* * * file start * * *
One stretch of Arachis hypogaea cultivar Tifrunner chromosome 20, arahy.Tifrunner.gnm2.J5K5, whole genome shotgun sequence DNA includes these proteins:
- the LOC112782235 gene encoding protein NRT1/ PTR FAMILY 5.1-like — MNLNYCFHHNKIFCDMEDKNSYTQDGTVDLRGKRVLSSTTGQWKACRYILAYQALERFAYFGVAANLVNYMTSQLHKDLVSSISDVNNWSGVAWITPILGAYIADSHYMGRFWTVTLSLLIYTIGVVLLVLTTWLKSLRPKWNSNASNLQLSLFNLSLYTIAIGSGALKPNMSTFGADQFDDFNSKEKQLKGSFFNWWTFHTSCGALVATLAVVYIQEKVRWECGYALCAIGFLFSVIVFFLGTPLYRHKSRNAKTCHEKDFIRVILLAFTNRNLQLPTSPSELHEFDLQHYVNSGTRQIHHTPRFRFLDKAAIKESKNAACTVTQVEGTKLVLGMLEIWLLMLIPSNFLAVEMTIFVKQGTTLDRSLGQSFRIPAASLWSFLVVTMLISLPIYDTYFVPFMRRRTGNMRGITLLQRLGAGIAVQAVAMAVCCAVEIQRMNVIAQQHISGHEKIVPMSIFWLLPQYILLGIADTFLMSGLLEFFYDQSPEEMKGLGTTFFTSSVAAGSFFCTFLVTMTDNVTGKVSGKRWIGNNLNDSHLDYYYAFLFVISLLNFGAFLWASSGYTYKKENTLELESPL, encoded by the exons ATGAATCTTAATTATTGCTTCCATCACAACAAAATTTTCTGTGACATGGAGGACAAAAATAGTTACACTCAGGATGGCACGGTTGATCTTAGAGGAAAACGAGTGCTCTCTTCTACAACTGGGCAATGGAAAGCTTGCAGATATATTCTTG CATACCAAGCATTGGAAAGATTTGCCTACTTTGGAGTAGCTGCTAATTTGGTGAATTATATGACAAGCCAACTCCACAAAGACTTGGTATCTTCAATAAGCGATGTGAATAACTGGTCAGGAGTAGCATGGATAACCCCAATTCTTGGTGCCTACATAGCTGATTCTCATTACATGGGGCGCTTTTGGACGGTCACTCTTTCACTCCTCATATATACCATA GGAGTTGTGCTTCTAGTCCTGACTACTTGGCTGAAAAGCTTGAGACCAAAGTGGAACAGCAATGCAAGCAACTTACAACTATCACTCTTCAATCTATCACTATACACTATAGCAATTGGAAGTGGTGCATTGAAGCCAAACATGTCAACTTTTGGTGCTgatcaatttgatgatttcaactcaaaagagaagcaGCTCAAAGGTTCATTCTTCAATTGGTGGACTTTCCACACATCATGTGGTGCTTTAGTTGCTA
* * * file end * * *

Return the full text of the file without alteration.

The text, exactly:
One stretch of Arachis hypogaea cultivar Tifrunner chromosome 20, arahy.Tifrunner.gnm2.J5K5, whole genome shotgun sequence DNA includes these proteins:
- the LOC112782235 gene encoding protein NRT1/ PTR FAMILY 5.1-like — MNLNYCFHHNKIFCDMEDKNSYTQDGTVDLRGKRVLSSTTGQWKACRYILAYQALERFAYFGVAANLVNYMTSQLHKDLVSSISDVNNWSGVAWITPILGAYIADSHYMGRFWTVTLSLLIYTIGVVLLVLTTWLKSLRPKWNSNASNLQLSLFNLSLYTIAIGSGALKPNMSTFGADQFDDFNSKEKQLKGSFFNWWTFHTSCGALVATLAVVYIQEKVRWECGYALCAIGFLFSVIVFFLGTPLYRHKSRNAKTCHEKDFIRVILLAFTNRNLQLPTSPSELHEFDLQHYVNSGTRQIHHTPRFRFLDKAAIKESKNAACTVTQVEGTKLVLGMLEIWLLMLIPSNFLAVEMTIFVKQGTTLDRSLGQSFRIPAASLWSFLVVTMLISLPIYDTYFVPFMRRRTGNMRGITLLQRLGAGIAVQAVAMAVCCAVEIQRMNVIAQQHISGHEKIVPMSIFWLLPQYILLGIADTFLMSGLLEFFYDQSPEEMKGLGTTFFTSSVAAGSFFCTFLVTMTDNVTGKVSGKRWIGNNLNDSHLDYYYAFLFVISLLNFGAFLWASSGYTYKKENTLELESPL, encoded by the exons ATGAATCTTAATTATTGCTTCCATCACAACAAAATTTTCTGTGACATGGAGGACAAAAATAGTTACACTCAGGATGGCACGGTTGATCTTAGAGGAAAACGAGTGCTCTCTTCTACAACTGGGCAATGGAAAGCTTGCAGATATATTCTTG CATACCAAGCATTGGAAAGATTTGCCTACTTTGGAGTAGCTGCTAATTTGGTGAATTATATGACAAGCCAACTCCACAAAGACTTGGTATCTTCAATAAGCGATGTGAATAACTGGTCAGGAGTAGCATGGATAACCCCAATTCTTGGTGCCTACATAGCTGATTCTCATTACATGGGGCGCTTTTGGACGGTCACTCTTTCACTCCTCATATATACCATA GGAGTTGTGCTTCTAGTCCTGACTACTTGGCTGAAAAGCTTGAGACCAAAGTGGAACAGCAATGCAAGCAACTTACAACTATCACTCTTCAATCTATCACTATACACTATAGCAATTGGAAGTGGTGCATTGAAGCCAAACATGTCAACTTTTGGTGCTgatcaatttgatgatttcaactcaaaagagaagcaGCTCAAAGGTTCATTCTTCAATTGGTGGACTTTCCACACATCATGTGGTGCTTTAGTTGCTA